“Well, I feel them. Not their bodies, just their current.” It was eery. But before I had time to worry about being caught up in a Bluefish feeding frenzy, the mysterious current and whatever was causing it disappeared. Darn. I was hoping it might be porpoises. They’ve been spotted in the Sound, apparently. Something new since I lived there, like coyotes and Lyme disease.

By now I could clearly see the red roof shingles of the Larchmont Yacht Club, an imposing structure that looked really close, about 15 minutes away, I figured. I was relieved because my shoulders were really aching now, my arms had gotten very heavy, my stroke rate had slowed and I was getting hungry. Plus, the chafe had now spread to my left armpit, the back of my neck and my lats. And to add insult to injury, something venomous had gotten inside my suit.

15 minutes of purposeful swimming and the building looked no closer than before. But that’s impossible. Could I really be swimming that slow? Every stroke was a chore. And then suddenly I saw the bottom up close. Rocks covered with starfish. Lots of them. I popped my head up. “Hey, I can see the bottom here.” But I was a long ways from the beach.

“That’s not good. We must be on a shoal. We better veer left and get you around it safely. Be careful!”

We took a sharp left, away from my intended target. I was swimming very slowly and with care, examining every rock and starfish below. It was no more than 3 feet deep. I could have stood up. Finally, the bottom fell away again and my kayaker led me back around to the landing beach. There were other swimmers now. I could see their caps. I could see people on the beach. Another kayaker joined me to my right. “You’re almost there,” he smiled.

But I was not almost there. It was yet another 15 minutes of painful swimming until I finally reached shore. And no sandy beach was this. The bottom was covered with large, slimy rocks. Very difficult to stand. Impossible to walk on. I tried. I fell backwards, nearly taking someone out. “Sorry,” I said, and I sat there, trying to figure out how I was ever going to stand much less walk over these round slimy rocks without breaking my tailbone. I sculled forward until it became too shallow. Then I crawled on my hands and feet like a crab. A hand reached out. I grabbed it. I was up. I had finished. I limped off the rocks.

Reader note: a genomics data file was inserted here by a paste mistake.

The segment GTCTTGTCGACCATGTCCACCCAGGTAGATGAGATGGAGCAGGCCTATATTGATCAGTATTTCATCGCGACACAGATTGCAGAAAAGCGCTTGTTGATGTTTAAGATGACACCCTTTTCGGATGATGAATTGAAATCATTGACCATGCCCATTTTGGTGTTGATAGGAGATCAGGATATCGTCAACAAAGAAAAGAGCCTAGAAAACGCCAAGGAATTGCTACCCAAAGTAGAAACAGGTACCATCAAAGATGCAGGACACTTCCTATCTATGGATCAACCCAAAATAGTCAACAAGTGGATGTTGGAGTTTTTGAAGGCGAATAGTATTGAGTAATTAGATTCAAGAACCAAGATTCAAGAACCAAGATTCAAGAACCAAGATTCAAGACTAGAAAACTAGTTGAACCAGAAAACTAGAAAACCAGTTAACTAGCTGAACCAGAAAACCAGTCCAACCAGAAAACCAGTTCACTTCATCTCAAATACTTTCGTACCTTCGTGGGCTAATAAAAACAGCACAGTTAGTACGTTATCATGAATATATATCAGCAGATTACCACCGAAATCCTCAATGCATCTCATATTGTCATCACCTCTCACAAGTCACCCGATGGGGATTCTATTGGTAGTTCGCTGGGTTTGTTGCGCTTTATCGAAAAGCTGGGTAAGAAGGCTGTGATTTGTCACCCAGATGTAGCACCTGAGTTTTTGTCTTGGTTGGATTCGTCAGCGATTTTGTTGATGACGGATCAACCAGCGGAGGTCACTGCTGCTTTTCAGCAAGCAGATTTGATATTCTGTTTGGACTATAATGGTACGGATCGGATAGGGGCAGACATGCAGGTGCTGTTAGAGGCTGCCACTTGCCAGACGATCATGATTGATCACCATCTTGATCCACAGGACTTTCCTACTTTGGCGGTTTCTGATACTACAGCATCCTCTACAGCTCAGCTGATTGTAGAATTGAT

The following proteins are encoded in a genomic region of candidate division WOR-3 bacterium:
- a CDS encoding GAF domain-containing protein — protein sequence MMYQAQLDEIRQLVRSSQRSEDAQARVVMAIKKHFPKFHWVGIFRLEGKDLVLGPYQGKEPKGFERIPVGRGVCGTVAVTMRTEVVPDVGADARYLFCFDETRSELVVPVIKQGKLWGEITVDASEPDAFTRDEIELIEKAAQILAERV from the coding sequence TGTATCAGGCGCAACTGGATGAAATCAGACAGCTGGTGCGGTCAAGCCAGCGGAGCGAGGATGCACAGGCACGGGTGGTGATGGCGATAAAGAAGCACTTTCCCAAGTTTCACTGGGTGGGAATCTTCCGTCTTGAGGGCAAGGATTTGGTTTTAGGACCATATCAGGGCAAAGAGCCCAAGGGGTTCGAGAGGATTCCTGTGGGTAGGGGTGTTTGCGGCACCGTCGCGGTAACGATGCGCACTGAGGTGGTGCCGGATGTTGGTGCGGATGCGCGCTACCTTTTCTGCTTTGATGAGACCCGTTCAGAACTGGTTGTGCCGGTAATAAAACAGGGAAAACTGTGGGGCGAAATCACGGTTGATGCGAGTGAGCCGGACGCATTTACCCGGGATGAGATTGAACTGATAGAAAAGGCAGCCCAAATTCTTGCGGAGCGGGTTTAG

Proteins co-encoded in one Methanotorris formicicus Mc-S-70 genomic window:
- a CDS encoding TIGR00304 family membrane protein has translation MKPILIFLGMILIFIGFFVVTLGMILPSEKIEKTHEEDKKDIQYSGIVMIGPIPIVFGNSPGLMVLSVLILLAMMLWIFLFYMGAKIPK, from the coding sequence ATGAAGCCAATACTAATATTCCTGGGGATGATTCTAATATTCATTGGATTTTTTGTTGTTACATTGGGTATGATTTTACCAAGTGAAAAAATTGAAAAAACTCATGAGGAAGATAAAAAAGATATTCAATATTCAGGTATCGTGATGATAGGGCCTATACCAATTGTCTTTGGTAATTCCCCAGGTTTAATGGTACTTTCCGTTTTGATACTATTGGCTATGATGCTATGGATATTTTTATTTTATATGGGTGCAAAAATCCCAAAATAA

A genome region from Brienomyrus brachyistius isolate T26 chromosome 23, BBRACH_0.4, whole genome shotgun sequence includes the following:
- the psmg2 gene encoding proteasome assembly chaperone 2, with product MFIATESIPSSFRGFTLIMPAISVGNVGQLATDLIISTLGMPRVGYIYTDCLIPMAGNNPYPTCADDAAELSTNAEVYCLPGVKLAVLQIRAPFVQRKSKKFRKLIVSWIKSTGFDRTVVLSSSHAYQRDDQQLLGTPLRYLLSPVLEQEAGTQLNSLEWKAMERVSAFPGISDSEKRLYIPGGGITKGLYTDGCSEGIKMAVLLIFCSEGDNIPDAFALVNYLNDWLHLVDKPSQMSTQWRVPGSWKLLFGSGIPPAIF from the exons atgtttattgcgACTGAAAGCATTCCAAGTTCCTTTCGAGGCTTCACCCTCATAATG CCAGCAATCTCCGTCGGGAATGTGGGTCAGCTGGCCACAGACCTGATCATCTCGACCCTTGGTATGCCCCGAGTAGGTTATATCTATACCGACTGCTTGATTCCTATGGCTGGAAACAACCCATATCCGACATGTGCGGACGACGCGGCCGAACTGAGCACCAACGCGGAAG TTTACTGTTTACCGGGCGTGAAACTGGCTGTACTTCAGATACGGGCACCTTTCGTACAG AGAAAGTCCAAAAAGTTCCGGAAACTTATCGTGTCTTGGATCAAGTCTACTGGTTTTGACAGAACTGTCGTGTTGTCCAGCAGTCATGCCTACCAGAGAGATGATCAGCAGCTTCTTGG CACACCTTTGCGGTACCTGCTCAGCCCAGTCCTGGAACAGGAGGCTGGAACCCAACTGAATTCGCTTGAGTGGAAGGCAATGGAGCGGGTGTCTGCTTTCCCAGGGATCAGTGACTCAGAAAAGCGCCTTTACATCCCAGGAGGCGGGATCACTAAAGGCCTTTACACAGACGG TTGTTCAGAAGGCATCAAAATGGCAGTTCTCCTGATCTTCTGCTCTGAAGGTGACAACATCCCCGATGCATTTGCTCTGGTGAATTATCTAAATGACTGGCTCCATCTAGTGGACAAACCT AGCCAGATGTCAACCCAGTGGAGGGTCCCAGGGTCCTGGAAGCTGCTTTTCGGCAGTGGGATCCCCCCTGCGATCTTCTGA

The time on my watch was 9:50. I’d crossed the Sound in three hours and 15 minutes. I could barely lift my arms when someone offered me a towel. I wondered how anyone crosses the English Channel at race speed for nine hours, then fights through those wicked currents to reach the rocky coast of France. It was unfathomable to me. This was a leisure swim by comparison. I trudged up the beach to check in. Oops. Then I remembered that I’d left my kayaker somewhere back in the shallows without so much as a goodbye. I didn’t have a chance to thank him. I don’t even know his name.

I hope he knows how much I appreciated his calm demeanor and able assistance during my swim. Hundreds of volunteers like him made this event possible. This year’s Long Island Sound Swim raised $850,000. One small step in the fight against cancer; one giant leap for me. Thank you for taking the journey with me. Stay well.

Other Acknowledgements

I’d like to thank a number of other people who supported me on this swim, including Susan Scheerer, for allowing me the honor of swimming in memory of Paul; all of you who wished me well and made donations to Swim Across America for my 2009 Swim for a Cure (together, we have raised $7,395, with more pledged and always welcome at; Mary Bellin, for making the beautiful commemorative quilt; Andrew Clark of Performance Fitness, for making me strong; Coach Jordan Stoughton, for helping me swim better, longer; my husband Bill, for all his patience, help with fundraising and getting me ice; my brother Peter and family for hosting us all week back east; Janel Jorgenson, for running such a great organization; and all of my swim mates at Skyline Masters Swim Club, for sharing their love of swimming with me.

And to everyone out there who is battling cancer: Hang in there. Fight the good fight. Until there's a cure, we'll keep making waves. (Click here to see a map of the Long Island Sound.) To learn more or join my swim for a cure, click here. Ever dollar counts!